Gallic empire had not completely collapsed until a dozen or so years before Carausius

raised his own standard. Many of the conditions which had prompted Postumus to form

his own state were probably still in existence, certainly, barbarian raids hadn’t ceased

and this was what had brought Carausius to prominence in the first place, however,

there may have been another reason

The Christians:

There may be another reason for Carausius’ break with Rome. Christianity had

come to Britain early. Gildas said in Tiberius’ (14 – 37CE) reign, Bede said Pope

Eleutherius (161CE) and Nennius chose Pope Evaristus (79CE), although his translators

have changed this to Eleutherius. There is no reason why there couldn’t have been

several Christianising missions and any, or all, the above dates are correct.

In 250CE, one of the short-lived emperors, Decius, commanded all Christians to

abjure their faith and make sacrifice to the emperor. In 257, another emperor,

Valerianus, (253 – 260) required all Christian clergy to take part in pagan ceremonies.

A lot of dead Christians followed both these edicts. In 259, Postumous formed his

Gallic anti-empire (including Britain) and after that fell in 273, Carausius formed his

own British empire in 286CE. In 289 Diocletian’s deputy emperor, Maximian moved

against Carausius without success until Allectus was defeated in 293.

Between 303 and 311 the emperor Diocletian was responsible for the last great

persecution of Christians before his successor, Constantine, decreed toleration. Might

this persecution have been Diocletian’s attempt to bring the independent-minded

Christians of Britain, Germany and Gaul into line with the rest of the Empire?

These dates might suggest that the two separate Gallo-British states were formed,

at least in part, because a majority of the population were Christian and their leaders

were trying to avoid massacres by the Roman authorities on the grounds of treason. Of

course, the continual incursions of barbarian raiders can’t be discounted as a reason for

going it alone. Local rulers would have had a much better appreciation of the logistics

of defence (and a far faster response time!) than an emperor based far away.

Carausius’ empire:

P. J. Casey (Casey 1995, p 101) suggests that the short lived Emperor Carinus

(283 – 85) undertook some kind of ill fated military venture in or around Britain and

that Carausius gained his military experience sailing with this expedition, although

Aurelius Victor’s comment that he had earned his living as a gubernator in his youth,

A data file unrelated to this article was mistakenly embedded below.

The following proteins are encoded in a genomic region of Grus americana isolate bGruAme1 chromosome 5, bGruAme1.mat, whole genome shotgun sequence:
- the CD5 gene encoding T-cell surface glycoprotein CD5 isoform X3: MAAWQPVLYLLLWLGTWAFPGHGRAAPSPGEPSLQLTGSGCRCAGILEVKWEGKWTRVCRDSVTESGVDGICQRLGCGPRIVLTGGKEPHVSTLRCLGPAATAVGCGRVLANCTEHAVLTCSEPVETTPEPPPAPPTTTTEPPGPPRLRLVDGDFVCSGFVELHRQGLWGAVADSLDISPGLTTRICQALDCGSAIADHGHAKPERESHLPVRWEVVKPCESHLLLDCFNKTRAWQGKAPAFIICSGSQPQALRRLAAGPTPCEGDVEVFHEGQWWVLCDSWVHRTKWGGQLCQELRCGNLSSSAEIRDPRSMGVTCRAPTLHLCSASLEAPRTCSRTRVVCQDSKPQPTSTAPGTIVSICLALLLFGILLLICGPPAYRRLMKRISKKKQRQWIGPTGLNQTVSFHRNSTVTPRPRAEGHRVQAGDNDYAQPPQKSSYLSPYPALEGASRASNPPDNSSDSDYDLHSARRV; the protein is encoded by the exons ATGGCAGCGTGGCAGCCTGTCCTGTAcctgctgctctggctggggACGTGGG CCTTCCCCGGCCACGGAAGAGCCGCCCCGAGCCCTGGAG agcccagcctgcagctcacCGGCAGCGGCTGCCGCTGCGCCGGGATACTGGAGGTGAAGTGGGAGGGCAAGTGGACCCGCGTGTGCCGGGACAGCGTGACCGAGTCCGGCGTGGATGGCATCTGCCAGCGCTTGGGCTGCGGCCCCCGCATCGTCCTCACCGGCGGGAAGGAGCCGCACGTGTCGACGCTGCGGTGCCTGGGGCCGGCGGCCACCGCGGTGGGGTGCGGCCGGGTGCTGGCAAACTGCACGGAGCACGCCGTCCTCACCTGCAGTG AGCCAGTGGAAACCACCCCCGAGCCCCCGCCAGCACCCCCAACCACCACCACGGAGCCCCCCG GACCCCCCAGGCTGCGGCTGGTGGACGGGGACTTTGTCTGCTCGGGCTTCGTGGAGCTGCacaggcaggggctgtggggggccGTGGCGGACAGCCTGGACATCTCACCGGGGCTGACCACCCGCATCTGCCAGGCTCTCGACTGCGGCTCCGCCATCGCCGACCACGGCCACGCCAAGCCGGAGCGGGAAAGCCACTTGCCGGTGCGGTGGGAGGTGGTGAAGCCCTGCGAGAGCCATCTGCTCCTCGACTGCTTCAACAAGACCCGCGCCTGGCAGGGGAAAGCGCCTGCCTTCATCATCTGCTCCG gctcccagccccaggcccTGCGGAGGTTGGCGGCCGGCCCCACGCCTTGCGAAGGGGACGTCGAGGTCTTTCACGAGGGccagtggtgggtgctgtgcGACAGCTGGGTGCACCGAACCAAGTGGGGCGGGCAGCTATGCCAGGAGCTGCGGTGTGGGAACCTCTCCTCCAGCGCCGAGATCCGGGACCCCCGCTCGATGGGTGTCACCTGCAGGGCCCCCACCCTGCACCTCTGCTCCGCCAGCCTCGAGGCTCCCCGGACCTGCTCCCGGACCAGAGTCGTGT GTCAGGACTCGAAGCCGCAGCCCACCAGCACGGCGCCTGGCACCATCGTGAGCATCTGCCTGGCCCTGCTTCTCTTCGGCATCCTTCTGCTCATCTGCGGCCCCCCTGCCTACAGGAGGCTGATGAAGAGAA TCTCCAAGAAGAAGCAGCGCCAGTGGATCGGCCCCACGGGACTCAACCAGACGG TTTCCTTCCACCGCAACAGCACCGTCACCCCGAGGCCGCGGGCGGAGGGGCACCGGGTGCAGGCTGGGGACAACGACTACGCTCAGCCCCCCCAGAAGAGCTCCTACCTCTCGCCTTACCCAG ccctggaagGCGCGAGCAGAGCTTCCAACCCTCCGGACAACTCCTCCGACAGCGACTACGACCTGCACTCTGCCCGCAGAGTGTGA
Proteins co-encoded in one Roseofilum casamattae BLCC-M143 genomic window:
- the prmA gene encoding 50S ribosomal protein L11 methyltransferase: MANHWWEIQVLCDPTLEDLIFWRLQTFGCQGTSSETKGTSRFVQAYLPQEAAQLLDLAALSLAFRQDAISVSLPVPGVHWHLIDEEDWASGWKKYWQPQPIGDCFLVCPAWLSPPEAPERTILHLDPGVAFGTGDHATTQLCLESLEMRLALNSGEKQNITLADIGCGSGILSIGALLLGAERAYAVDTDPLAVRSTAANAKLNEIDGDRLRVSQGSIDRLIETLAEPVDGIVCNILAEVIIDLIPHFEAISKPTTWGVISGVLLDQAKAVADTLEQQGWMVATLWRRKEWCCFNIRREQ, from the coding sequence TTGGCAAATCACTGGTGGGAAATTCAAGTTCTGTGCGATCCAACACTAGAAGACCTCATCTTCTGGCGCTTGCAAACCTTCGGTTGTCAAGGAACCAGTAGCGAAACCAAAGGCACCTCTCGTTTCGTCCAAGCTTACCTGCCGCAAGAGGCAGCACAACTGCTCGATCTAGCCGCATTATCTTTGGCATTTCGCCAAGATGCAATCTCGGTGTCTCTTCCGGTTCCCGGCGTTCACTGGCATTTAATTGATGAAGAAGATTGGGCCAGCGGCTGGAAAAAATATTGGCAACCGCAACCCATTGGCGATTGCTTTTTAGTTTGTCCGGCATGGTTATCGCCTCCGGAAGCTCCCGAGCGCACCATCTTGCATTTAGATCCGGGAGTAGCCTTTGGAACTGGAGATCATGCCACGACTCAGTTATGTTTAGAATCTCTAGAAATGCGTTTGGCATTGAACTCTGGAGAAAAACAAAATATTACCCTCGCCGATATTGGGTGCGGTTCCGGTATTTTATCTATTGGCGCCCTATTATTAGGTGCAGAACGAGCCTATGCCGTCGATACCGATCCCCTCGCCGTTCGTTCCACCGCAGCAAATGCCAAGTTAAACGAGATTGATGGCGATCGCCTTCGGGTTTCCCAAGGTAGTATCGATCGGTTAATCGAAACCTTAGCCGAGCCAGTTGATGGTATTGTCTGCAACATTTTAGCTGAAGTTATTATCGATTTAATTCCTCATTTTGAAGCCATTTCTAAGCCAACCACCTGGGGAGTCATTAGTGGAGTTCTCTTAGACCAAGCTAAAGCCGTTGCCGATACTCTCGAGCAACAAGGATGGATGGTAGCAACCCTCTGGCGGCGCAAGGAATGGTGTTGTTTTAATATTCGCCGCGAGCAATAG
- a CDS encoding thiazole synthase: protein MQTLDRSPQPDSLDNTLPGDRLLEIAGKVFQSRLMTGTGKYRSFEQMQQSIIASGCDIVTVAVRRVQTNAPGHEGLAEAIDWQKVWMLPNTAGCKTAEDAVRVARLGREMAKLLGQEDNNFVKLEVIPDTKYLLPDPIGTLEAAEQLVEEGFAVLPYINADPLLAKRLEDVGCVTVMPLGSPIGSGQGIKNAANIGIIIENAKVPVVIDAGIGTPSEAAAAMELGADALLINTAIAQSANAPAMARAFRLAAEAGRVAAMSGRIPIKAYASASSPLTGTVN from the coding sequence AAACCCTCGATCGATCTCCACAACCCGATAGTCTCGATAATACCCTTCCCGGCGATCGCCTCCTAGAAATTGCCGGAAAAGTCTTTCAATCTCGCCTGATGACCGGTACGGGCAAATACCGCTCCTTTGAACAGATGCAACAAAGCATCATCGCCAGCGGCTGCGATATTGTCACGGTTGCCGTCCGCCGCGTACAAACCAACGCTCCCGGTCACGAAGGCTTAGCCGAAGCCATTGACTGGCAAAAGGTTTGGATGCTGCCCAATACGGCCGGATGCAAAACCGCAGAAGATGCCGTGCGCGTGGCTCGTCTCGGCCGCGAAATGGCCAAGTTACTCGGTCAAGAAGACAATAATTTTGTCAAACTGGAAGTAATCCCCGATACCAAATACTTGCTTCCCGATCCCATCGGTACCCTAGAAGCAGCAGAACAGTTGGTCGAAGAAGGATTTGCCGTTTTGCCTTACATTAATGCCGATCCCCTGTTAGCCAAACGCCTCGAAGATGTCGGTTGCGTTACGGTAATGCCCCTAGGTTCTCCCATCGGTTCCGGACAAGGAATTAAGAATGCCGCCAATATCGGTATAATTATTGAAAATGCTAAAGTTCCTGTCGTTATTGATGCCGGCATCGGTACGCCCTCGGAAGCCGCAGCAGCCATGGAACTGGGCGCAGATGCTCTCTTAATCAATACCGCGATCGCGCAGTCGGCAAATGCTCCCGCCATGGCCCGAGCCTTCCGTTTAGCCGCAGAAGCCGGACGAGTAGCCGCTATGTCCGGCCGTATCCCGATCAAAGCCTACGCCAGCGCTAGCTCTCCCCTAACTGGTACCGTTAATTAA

suggests that Carausius was an older man and that his sailing experience had taken

place some years previously, perhaps even, if he was in his 60’s at the time of his revolt,

he may have served in the last recorded years of the Classis Britannica (under the

emperor Phillip, 244 – 49)..

As Carausius was in control of Britain for at least seven years, it is possible to

wonder whether he left monuments. The only one known and surviving is a milestone

found just south of Carlisle (RIB 2291) at Herraby Bridge. This stone was first used for

an unknown Emperor (RIB 2290), then for Carausius, then it was turned upside down

and re-carved at the time of the Emperor Constantine (RIB 2292).

The inscription (RIB 2291) states: IMP C M AVR MAVS CARAVSIO P F

INVICTO AVG, which is restored to read: ‘Imperator Caesar Marcus Aurelius Mausaeus

Carausius Pius (Dutiful) Felix (Fortunate [or, Successful]), the Unconquered Augustus’.

It is interesting to note that, when Carausius is presumed to have been based in

Boulogne, or later, in London, the only milestone bearing his name was found near


Nevertheless, if Geoffrey of Monmouth was working from a lost history, it is

possible that there was a Carausian campaign in the area garrisoned by the VIth Legion

at York and commanded by a Legate named Bassus, or Bassianus. This might well

explain a milestone found near Carlisle. The emphasis which the early writers place on

the emperor Severus may suggest that he refurbished the Antonine Wall, north of the

better known Hadrian’s Wall and that Carausius’ land forces later encountered the Picts


A little Latin:

Augustus was the name taken by Octavian, later first emperor of Rome. This

name was taken by most of his successor emperors as a title, so that ‘Carausius

Augustus’ is simply another way of writing ‘the emperor Carausius.’

The Roman alphabet did not have the letter ‘u’, so the name ‘Augustus’ was